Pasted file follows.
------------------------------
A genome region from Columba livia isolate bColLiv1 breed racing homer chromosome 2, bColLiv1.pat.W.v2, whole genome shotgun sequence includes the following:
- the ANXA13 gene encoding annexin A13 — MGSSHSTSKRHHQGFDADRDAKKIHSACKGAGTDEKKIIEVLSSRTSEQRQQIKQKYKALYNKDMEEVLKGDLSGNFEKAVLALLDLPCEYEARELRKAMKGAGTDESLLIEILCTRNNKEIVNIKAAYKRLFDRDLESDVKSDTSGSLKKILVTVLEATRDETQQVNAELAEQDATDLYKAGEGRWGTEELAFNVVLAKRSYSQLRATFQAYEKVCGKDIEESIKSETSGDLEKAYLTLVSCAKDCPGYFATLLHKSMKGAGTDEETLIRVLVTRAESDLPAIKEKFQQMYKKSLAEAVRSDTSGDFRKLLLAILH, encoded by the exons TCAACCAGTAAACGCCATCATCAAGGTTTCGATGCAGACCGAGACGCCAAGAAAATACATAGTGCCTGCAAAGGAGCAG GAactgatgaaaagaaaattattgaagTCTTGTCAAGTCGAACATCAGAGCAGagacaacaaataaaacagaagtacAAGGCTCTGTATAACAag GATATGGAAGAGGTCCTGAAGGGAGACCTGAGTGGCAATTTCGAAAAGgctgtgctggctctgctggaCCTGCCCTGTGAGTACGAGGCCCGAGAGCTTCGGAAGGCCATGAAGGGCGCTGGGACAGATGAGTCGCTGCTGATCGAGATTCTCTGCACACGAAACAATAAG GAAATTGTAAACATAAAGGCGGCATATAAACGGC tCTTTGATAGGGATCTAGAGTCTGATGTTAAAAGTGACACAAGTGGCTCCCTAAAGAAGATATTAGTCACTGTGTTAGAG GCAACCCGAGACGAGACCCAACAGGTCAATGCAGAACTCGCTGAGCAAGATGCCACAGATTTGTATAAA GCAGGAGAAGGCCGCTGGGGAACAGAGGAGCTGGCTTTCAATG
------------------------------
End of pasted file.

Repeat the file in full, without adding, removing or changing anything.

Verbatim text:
A genome region from Columba livia isolate bColLiv1 breed racing homer chromosome 2, bColLiv1.pat.W.v2, whole genome shotgun sequence includes the following:
- the ANXA13 gene encoding annexin A13 — MGSSHSTSKRHHQGFDADRDAKKIHSACKGAGTDEKKIIEVLSSRTSEQRQQIKQKYKALYNKDMEEVLKGDLSGNFEKAVLALLDLPCEYEARELRKAMKGAGTDESLLIEILCTRNNKEIVNIKAAYKRLFDRDLESDVKSDTSGSLKKILVTVLEATRDETQQVNAELAEQDATDLYKAGEGRWGTEELAFNVVLAKRSYSQLRATFQAYEKVCGKDIEESIKSETSGDLEKAYLTLVSCAKDCPGYFATLLHKSMKGAGTDEETLIRVLVTRAESDLPAIKEKFQQMYKKSLAEAVRSDTSGDFRKLLLAILH, encoded by the exons TCAACCAGTAAACGCCATCATCAAGGTTTCGATGCAGACCGAGACGCCAAGAAAATACATAGTGCCTGCAAAGGAGCAG GAactgatgaaaagaaaattattgaagTCTTGTCAAGTCGAACATCAGAGCAGagacaacaaataaaacagaagtacAAGGCTCTGTATAACAag GATATGGAAGAGGTCCTGAAGGGAGACCTGAGTGGCAATTTCGAAAAGgctgtgctggctctgctggaCCTGCCCTGTGAGTACGAGGCCCGAGAGCTTCGGAAGGCCATGAAGGGCGCTGGGACAGATGAGTCGCTGCTGATCGAGATTCTCTGCACACGAAACAATAAG GAAATTGTAAACATAAAGGCGGCATATAAACGGC tCTTTGATAGGGATCTAGAGTCTGATGTTAAAAGTGACACAAGTGGCTCCCTAAAGAAGATATTAGTCACTGTGTTAGAG GCAACCCGAGACGAGACCCAACAGGTCAATGCAGAACTCGCTGAGCAAGATGCCACAGATTTGTATAAA GCAGGAGAAGGCCGCTGGGGAACAGAGGAGCTGGCTTTCAATG